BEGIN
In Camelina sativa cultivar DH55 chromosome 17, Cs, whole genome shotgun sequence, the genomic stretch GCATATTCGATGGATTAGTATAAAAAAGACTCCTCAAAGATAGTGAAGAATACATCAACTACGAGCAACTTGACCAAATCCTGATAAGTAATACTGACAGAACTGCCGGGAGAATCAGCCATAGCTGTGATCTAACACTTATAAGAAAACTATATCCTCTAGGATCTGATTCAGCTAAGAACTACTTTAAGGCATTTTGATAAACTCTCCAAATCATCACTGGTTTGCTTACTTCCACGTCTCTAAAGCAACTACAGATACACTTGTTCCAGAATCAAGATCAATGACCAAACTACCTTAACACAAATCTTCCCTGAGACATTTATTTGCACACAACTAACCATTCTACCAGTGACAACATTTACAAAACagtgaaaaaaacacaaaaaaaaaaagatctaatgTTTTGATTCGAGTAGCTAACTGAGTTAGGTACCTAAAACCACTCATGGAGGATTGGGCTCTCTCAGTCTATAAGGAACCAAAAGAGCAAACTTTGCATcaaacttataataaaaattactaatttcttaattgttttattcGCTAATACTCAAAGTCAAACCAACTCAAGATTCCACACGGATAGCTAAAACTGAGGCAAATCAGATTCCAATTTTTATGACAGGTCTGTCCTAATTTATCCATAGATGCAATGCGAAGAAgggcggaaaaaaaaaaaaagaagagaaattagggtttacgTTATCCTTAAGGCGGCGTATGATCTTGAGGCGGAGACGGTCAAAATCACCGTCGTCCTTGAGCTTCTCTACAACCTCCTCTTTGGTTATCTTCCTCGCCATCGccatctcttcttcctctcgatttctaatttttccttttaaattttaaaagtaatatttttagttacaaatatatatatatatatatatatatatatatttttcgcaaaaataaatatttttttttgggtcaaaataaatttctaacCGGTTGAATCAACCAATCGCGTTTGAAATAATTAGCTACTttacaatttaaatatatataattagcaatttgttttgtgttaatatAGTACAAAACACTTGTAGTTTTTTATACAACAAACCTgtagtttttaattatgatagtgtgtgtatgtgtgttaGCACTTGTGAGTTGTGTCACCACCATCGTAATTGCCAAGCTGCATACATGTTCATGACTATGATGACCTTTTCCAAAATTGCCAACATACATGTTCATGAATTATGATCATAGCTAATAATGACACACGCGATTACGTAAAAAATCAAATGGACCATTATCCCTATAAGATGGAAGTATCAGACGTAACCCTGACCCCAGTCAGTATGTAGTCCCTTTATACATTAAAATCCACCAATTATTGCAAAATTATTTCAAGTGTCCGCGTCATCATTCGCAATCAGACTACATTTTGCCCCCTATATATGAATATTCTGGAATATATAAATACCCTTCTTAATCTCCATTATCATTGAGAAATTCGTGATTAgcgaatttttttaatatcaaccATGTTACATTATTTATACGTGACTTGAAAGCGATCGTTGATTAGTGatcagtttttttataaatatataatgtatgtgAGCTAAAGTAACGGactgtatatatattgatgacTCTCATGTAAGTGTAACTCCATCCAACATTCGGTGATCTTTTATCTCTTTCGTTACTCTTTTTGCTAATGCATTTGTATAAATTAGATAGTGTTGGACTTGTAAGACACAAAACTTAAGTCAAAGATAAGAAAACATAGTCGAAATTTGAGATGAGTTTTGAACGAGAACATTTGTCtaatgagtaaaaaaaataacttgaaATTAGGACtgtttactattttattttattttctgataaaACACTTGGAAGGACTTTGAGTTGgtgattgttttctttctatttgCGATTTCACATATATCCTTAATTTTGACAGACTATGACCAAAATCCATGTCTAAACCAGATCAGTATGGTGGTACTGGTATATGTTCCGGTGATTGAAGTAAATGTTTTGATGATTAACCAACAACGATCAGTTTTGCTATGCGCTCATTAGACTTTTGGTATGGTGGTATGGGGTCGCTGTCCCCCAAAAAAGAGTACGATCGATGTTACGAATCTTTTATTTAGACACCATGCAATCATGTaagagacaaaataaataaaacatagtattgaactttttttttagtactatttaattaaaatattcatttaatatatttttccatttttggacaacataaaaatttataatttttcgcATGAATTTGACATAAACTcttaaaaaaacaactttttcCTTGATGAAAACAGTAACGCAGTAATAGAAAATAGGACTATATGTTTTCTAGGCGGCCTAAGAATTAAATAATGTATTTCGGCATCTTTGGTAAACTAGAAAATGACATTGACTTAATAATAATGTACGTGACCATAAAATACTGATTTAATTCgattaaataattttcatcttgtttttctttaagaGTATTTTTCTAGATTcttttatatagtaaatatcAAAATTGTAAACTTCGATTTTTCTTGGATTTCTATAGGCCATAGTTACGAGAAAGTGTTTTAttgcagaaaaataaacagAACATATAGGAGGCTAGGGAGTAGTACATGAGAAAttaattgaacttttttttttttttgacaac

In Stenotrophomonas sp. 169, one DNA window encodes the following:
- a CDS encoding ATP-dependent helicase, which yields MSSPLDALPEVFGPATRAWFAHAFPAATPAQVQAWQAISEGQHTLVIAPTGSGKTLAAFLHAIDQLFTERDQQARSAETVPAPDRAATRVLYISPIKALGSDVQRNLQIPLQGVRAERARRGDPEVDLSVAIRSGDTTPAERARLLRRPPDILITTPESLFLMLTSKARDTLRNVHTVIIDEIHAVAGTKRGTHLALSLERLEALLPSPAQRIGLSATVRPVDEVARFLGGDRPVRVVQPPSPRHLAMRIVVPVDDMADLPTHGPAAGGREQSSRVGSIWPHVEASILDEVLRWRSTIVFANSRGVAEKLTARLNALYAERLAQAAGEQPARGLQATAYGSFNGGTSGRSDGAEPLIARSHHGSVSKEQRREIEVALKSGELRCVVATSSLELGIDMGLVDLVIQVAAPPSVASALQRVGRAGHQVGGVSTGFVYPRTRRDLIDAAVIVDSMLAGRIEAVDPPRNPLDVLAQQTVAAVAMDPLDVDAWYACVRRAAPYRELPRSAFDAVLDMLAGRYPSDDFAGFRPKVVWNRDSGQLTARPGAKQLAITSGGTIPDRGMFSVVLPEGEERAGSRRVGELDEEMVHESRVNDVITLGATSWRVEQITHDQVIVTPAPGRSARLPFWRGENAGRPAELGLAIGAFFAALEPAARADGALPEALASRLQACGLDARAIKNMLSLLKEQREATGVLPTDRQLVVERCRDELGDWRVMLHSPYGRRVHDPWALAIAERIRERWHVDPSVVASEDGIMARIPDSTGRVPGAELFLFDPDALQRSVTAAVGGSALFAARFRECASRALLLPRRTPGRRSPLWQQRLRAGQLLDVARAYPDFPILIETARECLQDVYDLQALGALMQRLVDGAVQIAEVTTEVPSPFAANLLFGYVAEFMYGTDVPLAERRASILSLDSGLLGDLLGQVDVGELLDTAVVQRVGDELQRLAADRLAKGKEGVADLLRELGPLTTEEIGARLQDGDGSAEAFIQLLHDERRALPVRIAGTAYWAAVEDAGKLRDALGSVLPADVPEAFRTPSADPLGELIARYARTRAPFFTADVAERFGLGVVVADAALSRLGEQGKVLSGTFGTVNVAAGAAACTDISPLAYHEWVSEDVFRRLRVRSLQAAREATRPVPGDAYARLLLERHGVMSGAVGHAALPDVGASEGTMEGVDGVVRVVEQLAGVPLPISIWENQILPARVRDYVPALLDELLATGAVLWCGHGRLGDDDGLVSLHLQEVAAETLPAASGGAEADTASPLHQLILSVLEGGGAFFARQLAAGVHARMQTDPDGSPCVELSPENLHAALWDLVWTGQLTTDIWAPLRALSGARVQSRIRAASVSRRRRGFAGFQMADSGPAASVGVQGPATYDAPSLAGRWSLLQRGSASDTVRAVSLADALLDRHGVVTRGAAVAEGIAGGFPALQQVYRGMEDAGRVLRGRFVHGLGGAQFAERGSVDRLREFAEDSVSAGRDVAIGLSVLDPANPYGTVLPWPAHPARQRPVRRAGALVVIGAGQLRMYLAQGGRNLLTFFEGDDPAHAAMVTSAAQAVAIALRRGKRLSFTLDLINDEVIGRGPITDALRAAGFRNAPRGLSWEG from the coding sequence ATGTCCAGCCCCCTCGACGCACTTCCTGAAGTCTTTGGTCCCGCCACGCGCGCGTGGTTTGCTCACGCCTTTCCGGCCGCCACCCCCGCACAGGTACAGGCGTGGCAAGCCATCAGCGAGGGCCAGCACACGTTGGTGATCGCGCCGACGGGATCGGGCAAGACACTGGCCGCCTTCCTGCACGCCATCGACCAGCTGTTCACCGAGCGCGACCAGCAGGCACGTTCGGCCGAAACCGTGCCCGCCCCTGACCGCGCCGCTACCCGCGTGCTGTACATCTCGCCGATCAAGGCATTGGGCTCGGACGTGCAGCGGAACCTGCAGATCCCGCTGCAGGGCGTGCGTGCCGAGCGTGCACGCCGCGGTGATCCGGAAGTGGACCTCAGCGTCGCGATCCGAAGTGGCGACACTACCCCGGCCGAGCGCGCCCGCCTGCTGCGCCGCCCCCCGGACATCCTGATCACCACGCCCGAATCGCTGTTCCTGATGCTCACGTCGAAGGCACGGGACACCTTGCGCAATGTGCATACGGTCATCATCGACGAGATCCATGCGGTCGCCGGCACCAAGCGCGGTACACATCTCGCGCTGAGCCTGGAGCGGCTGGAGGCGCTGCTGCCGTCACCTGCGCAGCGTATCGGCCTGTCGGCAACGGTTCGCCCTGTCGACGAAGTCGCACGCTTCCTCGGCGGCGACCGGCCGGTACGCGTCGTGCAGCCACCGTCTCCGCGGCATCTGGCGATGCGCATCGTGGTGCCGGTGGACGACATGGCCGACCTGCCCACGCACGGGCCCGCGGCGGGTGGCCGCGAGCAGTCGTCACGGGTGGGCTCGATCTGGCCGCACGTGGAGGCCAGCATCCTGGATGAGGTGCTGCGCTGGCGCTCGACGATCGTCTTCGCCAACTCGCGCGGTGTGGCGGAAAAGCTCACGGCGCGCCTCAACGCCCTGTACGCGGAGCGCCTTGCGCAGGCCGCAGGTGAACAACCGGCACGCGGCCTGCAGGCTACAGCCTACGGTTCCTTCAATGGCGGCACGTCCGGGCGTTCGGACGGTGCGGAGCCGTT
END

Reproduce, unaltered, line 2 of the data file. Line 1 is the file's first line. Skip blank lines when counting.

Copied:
In Stenotrophomonas sp. 169, one DNA window encodes the following: